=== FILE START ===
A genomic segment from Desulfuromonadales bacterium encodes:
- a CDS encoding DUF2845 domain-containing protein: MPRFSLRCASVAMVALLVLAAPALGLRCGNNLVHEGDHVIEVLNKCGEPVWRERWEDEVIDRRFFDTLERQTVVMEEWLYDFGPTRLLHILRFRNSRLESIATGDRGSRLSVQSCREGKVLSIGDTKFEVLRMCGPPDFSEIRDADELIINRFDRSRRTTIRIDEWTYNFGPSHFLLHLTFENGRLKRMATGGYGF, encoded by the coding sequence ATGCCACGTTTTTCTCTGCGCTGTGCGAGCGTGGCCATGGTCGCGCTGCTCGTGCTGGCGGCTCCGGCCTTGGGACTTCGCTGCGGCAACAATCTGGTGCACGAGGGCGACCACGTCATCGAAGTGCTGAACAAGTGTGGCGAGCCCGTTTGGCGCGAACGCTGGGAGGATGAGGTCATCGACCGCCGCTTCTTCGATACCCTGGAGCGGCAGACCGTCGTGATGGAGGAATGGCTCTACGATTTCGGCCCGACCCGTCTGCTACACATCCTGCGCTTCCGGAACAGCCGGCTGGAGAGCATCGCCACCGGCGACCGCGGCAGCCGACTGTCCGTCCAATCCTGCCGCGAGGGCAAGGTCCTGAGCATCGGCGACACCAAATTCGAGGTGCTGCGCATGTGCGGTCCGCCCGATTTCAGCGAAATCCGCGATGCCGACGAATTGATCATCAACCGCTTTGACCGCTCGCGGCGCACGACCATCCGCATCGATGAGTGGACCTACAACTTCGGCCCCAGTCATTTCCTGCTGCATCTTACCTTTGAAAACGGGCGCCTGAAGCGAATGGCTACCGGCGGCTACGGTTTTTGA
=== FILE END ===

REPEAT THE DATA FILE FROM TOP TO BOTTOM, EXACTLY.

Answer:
A genomic segment from Desulfuromonadales bacterium encodes:
- a CDS encoding DUF2845 domain-containing protein: MPRFSLRCASVAMVALLVLAAPALGLRCGNNLVHEGDHVIEVLNKCGEPVWRERWEDEVIDRRFFDTLERQTVVMEEWLYDFGPTRLLHILRFRNSRLESIATGDRGSRLSVQSCREGKVLSIGDTKFEVLRMCGPPDFSEIRDADELIINRFDRSRRTTIRIDEWTYNFGPSHFLLHLTFENGRLKRMATGGYGF, encoded by the coding sequence ATGCCACGTTTTTCTCTGCGCTGTGCGAGCGTGGCCATGGTCGCGCTGCTCGTGCTGGCGGCTCCGGCCTTGGGACTTCGCTGCGGCAACAATCTGGTGCACGAGGGCGACCACGTCATCGAAGTGCTGAACAAGTGTGGCGAGCCCGTTTGGCGCGAACGCTGGGAGGATGAGGTCATCGACCGCCGCTTCTTCGATACCCTGGAGCGGCAGACCGTCGTGATGGAGGAATGGCTCTACGATTTCGGCCCGACCCGTCTGCTACACATCCTGCGCTTCCGGAACAGCCGGCTGGAGAGCATCGCCACCGGCGACCGCGGCAGCCGACTGTCCGTCCAATCCTGCCGCGAGGGCAAGGTCCTGAGCATCGGCGACACCAAATTCGAGGTGCTGCGCATGTGCGGTCCGCCCGATTTCAGCGAAATCCGCGATGCCGACGAATTGATCATCAACCGCTTTGACCGCTCGCGGCGCACGACCATCCGCATCGATGAGTGGACCTACAACTTCGGCCCCAGTCATTTCCTGCTGCATCTTACCTTTGAAAACGGGCGCCTGAAGCGAATGGCTACCGGCGGCTACGGTTTTTGA